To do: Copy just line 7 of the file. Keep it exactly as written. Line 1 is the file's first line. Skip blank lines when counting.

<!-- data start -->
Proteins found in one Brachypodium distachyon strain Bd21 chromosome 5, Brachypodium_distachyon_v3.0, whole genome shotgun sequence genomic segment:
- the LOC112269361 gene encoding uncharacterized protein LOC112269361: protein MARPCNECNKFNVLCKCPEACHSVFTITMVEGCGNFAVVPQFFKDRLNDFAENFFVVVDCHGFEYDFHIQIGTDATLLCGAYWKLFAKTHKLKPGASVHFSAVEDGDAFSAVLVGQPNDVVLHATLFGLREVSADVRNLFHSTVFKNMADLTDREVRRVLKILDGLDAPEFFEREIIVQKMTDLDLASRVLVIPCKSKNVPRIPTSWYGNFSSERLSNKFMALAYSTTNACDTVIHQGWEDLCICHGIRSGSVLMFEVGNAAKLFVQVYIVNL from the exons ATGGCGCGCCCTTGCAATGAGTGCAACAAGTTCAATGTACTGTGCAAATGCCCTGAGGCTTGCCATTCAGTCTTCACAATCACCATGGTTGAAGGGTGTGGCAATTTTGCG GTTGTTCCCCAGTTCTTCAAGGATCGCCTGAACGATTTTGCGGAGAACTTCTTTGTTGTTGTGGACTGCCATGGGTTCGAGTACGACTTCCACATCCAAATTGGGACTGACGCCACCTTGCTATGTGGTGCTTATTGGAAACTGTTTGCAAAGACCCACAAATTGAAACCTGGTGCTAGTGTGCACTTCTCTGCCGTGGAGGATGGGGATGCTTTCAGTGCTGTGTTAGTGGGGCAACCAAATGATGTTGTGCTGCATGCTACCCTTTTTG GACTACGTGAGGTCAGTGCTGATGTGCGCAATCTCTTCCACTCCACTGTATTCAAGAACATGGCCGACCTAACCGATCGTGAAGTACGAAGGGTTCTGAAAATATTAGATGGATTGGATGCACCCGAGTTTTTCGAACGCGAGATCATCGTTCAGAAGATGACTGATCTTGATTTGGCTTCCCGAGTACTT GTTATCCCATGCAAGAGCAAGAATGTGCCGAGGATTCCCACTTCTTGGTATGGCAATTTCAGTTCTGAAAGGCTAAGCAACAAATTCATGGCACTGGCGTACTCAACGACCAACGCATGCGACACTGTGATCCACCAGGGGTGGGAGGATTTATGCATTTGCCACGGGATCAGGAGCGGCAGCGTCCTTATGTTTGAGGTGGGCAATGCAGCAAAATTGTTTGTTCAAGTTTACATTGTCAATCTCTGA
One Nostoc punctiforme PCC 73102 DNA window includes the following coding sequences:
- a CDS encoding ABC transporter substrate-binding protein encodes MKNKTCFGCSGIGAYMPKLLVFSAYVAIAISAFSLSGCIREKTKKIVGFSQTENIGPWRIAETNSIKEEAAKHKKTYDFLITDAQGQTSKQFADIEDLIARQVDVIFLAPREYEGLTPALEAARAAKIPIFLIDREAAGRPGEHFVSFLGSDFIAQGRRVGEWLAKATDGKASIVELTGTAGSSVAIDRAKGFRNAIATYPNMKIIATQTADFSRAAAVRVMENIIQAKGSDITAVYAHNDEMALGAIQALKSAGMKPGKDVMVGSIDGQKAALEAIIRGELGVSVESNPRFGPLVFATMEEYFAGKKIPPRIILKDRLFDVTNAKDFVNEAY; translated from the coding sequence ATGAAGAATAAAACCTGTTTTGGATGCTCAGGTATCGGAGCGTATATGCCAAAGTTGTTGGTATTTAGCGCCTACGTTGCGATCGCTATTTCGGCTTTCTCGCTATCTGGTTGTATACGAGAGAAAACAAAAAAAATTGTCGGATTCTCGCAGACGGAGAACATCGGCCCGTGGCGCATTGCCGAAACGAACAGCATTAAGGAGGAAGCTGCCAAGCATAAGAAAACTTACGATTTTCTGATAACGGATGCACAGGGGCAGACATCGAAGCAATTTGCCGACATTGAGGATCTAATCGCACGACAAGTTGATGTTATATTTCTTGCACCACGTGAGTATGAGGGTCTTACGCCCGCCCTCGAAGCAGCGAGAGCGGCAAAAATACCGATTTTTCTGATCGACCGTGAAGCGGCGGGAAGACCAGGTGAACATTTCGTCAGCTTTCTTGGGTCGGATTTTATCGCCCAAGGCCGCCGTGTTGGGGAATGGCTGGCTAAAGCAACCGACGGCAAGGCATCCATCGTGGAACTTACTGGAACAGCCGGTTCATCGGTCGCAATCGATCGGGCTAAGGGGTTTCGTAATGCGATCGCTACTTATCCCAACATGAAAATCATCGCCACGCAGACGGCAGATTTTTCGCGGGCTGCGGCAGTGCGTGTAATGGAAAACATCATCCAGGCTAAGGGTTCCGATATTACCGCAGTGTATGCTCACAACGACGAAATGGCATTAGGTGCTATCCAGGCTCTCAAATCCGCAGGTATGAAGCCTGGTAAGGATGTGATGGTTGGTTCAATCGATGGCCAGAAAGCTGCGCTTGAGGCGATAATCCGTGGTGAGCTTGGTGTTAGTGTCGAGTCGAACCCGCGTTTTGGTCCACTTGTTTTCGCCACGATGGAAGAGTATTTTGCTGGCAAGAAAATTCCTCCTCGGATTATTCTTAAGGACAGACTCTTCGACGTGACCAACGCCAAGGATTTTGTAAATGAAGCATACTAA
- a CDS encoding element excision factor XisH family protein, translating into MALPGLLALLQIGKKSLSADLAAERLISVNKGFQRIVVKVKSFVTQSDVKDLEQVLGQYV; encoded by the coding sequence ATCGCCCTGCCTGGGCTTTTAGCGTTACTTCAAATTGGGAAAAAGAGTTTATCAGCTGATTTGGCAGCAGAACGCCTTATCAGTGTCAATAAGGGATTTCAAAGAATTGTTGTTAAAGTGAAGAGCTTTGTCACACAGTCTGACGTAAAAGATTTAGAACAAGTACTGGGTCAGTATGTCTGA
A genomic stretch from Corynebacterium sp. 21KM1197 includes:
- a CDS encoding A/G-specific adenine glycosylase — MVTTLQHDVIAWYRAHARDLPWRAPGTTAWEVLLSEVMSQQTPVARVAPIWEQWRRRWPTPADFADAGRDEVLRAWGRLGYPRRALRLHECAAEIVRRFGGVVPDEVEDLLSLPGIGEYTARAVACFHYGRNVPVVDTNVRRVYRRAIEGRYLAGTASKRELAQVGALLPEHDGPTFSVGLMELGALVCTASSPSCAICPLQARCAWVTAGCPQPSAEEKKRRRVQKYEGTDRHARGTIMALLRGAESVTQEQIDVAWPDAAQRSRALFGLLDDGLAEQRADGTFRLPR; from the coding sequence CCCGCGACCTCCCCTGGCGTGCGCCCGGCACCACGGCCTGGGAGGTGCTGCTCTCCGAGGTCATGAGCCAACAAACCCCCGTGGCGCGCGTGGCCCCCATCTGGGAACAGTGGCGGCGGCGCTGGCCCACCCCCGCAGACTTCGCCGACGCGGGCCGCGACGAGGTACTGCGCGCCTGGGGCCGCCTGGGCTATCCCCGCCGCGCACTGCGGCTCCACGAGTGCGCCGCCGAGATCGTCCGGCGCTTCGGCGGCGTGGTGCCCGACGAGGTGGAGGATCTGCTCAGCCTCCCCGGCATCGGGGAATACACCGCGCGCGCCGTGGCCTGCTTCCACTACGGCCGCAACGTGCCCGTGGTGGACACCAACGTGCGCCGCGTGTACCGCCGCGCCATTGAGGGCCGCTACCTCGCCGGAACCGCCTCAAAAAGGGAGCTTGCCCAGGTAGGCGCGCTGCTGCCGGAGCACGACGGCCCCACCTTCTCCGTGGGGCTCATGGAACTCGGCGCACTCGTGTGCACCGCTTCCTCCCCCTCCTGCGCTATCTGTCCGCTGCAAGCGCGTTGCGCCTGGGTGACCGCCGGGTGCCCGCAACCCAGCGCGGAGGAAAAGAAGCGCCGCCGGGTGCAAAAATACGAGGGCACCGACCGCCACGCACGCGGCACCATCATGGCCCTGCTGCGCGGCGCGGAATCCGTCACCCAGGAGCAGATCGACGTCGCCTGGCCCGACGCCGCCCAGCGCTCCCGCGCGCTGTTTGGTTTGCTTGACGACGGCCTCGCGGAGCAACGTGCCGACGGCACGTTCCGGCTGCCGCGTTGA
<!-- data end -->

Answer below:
- a CDS encoding A/G-specific adenine glycosylase — MVTTLQHDVIAWYRAHARDLPWRAPGTTAWEVLLSEVMSQQTPVARVAPIWEQWRRRWPTPADFADAGRDEVLRAWGRLGYPRRALRLHECAAEIVRRFGGVVPDEVEDLLSLPGIGEYTARAVACFHYGRNVPVVDTNVRRVYRRAIEGRYLAGTASKRELAQVGALLPEHDGPTFSVGLMELGALVCTASSPSCAICPLQARCAWVTAGCPQPSAEEKKRRRVQKYEGTDRHARGTIMALLRGAESVTQEQIDVAWPDAAQRSRALFGLLDDGLAEQRADGTFRLPR; from the coding sequence CCCGCGACCTCCCCTGGCGTGCGCCCGGCACCACGGCCTGGGAGGTGCTGCTCTCCGAGGTCATGAGCCAACAAACCCCCGTGGCGCGCGTGGCCCCCATCTGGGAACAGTGGCGGCGGCGCTGGCCCACCCCCGCAGACTTCGCCGACGCGGGCCGCGACGAGGTACTGCGCGCCTGGGGCCGCCTGGGCTATCCCCGCCGCGCACTGCGGCTCCACGAGTGCGCCGCCGAGATCGTCCGGCGCTTCGGCGGCGTGGTGCCCGACGAGGTGGAGGATCTGCTCAGCCTCCCCGGCATCGGGGAATACACCGCGCGCGCCGTGGCCTGCTTCCACTACGGCCGCAACGTGCCCGTGGTGGACACCAACGTGCGCCGCGTGTACCGCCGCGCCATTGAGGGCCGCTACCTCGCCGGAACCGCCTCAAAAAGGGAGCTTGCCCAGGTAGGCGCGCTGCTGCCGGAGCACGACGGCCCCACCTTCTCCGTGGGGCTCATGGAACTCGGCGCACTCGTGTGCACCGCTTCCTCCCCCTCCTGCGCTATCTGTCCGCTGCAAGCGCGTTGCGCCTGGGTGACCGCCGGGTGCCCGCAACCCAGCGCGGAGGAAAAGAAGCGCCGCCGGGTGCAAAAATACGAGGGCACCGACCGCCACGCACGCGGCACCATCATGGCCCTGCTGCGCGGCGCGGAATCCGTCACCCAGGAGCAGATCGACGTCGCCTGGCCCGACGCCGCCCAGCGCTCCCGCGCGCTGTTTGGTTTGCTTGACGACGGCCTCGCGGAGCAACGTGCCGACGGCACGTTCCGGCTGCCGCGTTGA